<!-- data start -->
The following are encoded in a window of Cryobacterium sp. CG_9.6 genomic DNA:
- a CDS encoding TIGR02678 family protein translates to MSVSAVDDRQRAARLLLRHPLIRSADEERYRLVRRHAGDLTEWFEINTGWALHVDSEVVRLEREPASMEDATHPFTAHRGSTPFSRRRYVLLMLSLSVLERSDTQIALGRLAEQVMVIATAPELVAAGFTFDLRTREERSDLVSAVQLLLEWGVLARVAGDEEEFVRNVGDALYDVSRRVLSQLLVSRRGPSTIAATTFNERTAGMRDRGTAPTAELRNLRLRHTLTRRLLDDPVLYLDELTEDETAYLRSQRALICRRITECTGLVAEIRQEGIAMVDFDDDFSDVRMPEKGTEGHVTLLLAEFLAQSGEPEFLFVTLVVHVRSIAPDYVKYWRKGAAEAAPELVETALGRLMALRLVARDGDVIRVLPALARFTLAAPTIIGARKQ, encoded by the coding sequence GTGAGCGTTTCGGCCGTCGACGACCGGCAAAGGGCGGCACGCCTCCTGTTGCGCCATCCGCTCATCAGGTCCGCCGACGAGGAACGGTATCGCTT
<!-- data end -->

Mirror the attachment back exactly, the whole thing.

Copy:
The following are encoded in a window of Cryobacterium sp. CG_9.6 genomic DNA:
- a CDS encoding TIGR02678 family protein translates to MSVSAVDDRQRAARLLLRHPLIRSADEERYRLVRRHAGDLTEWFEINTGWALHVDSEVVRLEREPASMEDATHPFTAHRGSTPFSRRRYVLLMLSLSVLERSDTQIALGRLAEQVMVIATAPELVAAGFTFDLRTREERSDLVSAVQLLLEWGVLARVAGDEEEFVRNVGDALYDVSRRVLSQLLVSRRGPSTIAATTFNERTAGMRDRGTAPTAELRNLRLRHTLTRRLLDDPVLYLDELTEDETAYLRSQRALICRRITECTGLVAEIRQEGIAMVDFDDDFSDVRMPEKGTEGHVTLLLAEFLAQSGEPEFLFVTLVVHVRSIAPDYVKYWRKGAAEAAPELVETALGRLMALRLVARDGDVIRVLPALARFTLAAPTIIGARKQ, encoded by the coding sequence GTGAGCGTTTCGGCCGTCGACGACCGGCAAAGGGCGGCACGCCTCCTGTTGCGCCATCCGCTCATCAGGTCCGCCGACGAGGAACGGTATCGCTT